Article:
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Kyoko Muramatsu, a Soka Gakkai member from Kobe, Japan, and survivor of the Great Hanshin-Awaji (Kobe) Earthquake in which she lost her entire family and her home, recalls her struggle to regain the courage to live. She hopes her story can encourage those affected by the March 2011 Great East Japan Earthquake and tsunami and victims of other natural disasters.
On January 17, 1995, at 5:46 a.m., I heard a tremendous rumbling noise and the ground began to shake. My husband, my two daughters—who were elementary school students—and I were lying side by side. As our house began to collapse on top of us, my husband threw himself over our eldest daughter to prevent her from getting crushed. He, himself, was killed instantly. Although we couldn’t see each other, my eldest daughter and I exchanged words until gradually, she stopped responding to me. Then it was just my youngest daughter and I, and although we could not move as there was debris pinning us down, we chanted Nam-myoho-renge-kyo and sang songs.
I could smell gas, and at one point I started to get very drowsy from the fumes. “Mama!” cried my daughter and her voice shook me awake. After some time, we heard someone calling from outside. “Help is here!” I exclaimed. “Mama, I’m so glad,” she said. Those were her last words, and as though relieved, she quietly faded into a sleep from which she never awoke. I was rescued at 11:30 a.m., five and a half hours after the quake. I felt as though my daughter had departed only after saving me.
In Buddhism, no effort is made in vain; everything has meaning.
One year and then another year passed, yet my tears would not cease. I found myself unable to move on or make sense of why this had to happen. The four of us, my husband, two daughters and I, had been so happy together, and the earthquake had rendered me all alone. If only they had taken me with them, I thought. Although I felt happy while attending Soka Gakkai meetings, as soon as I returned to my small, dark home, I felt terribly alone. Every day was an exhausting struggle just to keep living. Unable to feel in the least bit positive or optimistic, I wondered how long my suffering would continue.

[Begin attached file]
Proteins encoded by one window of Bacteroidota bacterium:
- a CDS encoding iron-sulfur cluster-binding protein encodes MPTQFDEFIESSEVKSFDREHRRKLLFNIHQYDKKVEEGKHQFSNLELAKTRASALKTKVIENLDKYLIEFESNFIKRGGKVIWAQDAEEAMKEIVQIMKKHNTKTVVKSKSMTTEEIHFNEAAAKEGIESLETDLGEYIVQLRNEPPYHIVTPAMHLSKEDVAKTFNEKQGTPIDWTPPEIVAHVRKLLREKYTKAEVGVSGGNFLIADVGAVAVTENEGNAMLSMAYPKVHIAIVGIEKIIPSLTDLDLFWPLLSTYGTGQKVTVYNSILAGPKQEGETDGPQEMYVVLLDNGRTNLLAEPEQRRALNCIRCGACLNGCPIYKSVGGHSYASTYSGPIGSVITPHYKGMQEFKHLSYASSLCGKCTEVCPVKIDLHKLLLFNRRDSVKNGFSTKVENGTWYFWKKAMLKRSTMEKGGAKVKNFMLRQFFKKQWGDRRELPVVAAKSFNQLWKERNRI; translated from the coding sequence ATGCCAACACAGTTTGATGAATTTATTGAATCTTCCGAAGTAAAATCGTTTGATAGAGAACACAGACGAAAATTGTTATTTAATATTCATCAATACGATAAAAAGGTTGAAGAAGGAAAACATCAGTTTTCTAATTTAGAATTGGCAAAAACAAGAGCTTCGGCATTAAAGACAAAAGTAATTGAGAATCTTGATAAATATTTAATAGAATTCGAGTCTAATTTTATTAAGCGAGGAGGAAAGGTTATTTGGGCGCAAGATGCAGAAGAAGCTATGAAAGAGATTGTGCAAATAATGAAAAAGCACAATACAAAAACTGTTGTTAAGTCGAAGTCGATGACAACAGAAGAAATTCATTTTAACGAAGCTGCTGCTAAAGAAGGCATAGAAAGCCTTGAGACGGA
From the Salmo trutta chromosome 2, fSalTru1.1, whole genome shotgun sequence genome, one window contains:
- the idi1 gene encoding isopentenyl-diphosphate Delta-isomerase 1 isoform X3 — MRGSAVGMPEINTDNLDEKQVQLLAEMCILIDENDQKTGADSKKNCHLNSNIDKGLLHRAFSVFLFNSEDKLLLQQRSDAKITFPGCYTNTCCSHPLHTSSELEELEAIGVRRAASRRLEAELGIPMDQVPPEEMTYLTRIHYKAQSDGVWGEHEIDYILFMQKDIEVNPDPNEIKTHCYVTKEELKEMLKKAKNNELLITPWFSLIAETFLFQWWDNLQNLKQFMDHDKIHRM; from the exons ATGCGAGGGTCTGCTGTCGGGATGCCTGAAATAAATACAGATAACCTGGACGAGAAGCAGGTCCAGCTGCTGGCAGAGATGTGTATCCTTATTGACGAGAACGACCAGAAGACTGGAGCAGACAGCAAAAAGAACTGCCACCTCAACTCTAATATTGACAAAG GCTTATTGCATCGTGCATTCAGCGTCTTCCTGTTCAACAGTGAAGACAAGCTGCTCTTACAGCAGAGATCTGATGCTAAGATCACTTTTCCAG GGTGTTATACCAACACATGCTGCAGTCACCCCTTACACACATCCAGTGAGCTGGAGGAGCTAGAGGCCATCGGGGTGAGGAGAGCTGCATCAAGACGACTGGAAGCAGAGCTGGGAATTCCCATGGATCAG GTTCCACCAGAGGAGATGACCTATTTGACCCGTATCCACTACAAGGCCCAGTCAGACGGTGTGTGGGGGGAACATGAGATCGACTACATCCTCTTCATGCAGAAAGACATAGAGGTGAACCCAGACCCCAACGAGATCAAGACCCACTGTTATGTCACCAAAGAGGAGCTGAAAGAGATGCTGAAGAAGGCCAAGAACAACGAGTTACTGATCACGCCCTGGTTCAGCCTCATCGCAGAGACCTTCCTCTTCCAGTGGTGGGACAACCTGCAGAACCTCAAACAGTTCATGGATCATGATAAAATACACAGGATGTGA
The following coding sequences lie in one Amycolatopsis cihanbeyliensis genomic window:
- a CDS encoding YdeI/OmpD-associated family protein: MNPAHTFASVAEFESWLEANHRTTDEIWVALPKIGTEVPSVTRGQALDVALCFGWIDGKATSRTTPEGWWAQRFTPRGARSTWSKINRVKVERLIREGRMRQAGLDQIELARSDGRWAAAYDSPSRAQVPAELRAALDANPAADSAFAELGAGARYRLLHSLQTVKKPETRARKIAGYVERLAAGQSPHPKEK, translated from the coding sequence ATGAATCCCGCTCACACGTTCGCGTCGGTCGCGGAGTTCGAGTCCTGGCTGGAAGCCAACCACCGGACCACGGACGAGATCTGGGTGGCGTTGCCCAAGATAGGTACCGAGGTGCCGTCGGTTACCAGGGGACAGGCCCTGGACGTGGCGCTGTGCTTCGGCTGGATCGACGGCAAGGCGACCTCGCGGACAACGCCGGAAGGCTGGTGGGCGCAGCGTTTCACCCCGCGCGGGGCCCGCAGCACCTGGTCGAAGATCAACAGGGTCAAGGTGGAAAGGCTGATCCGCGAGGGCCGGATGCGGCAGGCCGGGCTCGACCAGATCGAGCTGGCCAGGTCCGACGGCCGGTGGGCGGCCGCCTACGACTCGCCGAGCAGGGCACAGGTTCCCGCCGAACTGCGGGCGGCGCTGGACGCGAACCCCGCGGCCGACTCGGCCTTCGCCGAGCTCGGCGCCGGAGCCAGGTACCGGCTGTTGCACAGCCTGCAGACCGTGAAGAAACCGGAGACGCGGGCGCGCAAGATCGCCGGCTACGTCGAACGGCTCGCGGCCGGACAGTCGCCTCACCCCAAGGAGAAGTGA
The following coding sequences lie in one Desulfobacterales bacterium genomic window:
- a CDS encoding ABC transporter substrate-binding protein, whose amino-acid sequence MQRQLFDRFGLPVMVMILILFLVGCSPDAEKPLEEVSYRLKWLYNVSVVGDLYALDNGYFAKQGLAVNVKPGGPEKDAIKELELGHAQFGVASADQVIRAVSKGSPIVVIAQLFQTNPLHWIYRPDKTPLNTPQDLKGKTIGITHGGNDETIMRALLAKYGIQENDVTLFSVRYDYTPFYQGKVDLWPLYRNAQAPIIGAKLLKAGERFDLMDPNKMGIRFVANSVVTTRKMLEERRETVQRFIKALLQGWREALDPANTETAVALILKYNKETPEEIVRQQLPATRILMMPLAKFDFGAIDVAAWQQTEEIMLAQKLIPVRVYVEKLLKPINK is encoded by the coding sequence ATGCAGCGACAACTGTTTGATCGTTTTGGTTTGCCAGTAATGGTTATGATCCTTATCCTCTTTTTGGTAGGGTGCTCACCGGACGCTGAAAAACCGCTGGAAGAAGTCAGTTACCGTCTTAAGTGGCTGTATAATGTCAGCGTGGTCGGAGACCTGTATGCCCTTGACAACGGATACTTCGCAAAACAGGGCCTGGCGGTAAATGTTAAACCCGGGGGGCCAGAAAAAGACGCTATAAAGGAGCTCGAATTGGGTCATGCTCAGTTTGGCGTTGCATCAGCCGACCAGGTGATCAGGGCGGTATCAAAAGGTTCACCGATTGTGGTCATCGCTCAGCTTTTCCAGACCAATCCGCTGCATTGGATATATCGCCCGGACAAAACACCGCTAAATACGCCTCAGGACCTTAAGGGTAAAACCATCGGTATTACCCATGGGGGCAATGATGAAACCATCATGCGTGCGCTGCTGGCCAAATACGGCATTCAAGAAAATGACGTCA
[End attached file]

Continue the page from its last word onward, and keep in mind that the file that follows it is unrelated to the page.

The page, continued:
Then one day, a senior in faith said to me, “If you don’t get yourself together, who’s going to offer memorial prayers for them?” I couldn’t understand why she was so harsh. Later I learned that she had been chanting sincerely for me to get past my grief and tears. She knew that mere sympathy wouldn’t help me to move forward. Behind her seemingly tough words was a deep belief that I would definitely get back on my feet again.
Throughout my struggle, these words from SGI President Ikeda have really stuck with me over the years: “In Buddhism, no effort is made in vain; everything has meaning,” and “Those who have undergone the bitterest suffering have a right to become happy . . . Everyone has the right to become happy.” Though I couldn’t immediately grasp the true meaning of these words, with time I slowly began to understand what President Ikeda meant.
On January 17, 2005, exactly ten years after the earthquake, I had a breakthrough. Hyogo Prefecture held its regular memorial service for the victims of the earthquake that took the lives of my family. On behalf of all the bereaved families, I was asked to give a speech. In it I shared these words:
My husband and children continue to live eternally in my heart, warmly watching over me. They would be so sad and worried to see me crying all the time. The moment I determined to be strong and persevere for the sake of those who are struggling in similar situations, I felt as though the heavy clouds lifted from my heart . . .
The past decade has been one of painful struggle and suffering, but it has also been filled with encouragement from many friends. From now on, I’m determined to exert myself wholeheartedly at work and to live with all my might to become a shining example of hope for others.
related article My Life is My Greatest Treasure by Fern Brown, Canada Fern Brown describes how her Buddhist practice has helped her to come to terms with an unhappy childhood and become a stronger person and a campaigner for pedestrian rights. After my speech, I was approached by many who said they realized how tiny their own struggles were in retrospect and how they were encouraged to move forward. I realized then that if I am strong and cheerful, that alone could encourage others to stay strong. Perhaps I was left to keep on living in order to fulfill this one mission. In this way, I began to think more positively.
To my friends in Tohoku,
Right now must be a very difficult time. Though the sadness may not fade in a year or two, my hope is that you try to advance, even if just one step at a time. There’s absolutely no need to rush. If there are times when you feel like crying, just cry. Be honest about your feelings. There will be times when you feel sad, and there’s no need to force yourself to be tough.
But no matter what happens, don’t isolate yourself from others . . . I promise you that there will come a time when you can see meaning in your struggle. Until that time, I will always be sending my deepest prayers for you.
Whatever happens, please don’t distance yourself from the Soka Gakkai or the encouragement of President Ikeda.
[Adapted from an article in the January 19, 2013, issue of the Seikyo Shimbun, Soka Gakkai, Japan; photo courtesy of Seikyo Shimbun]
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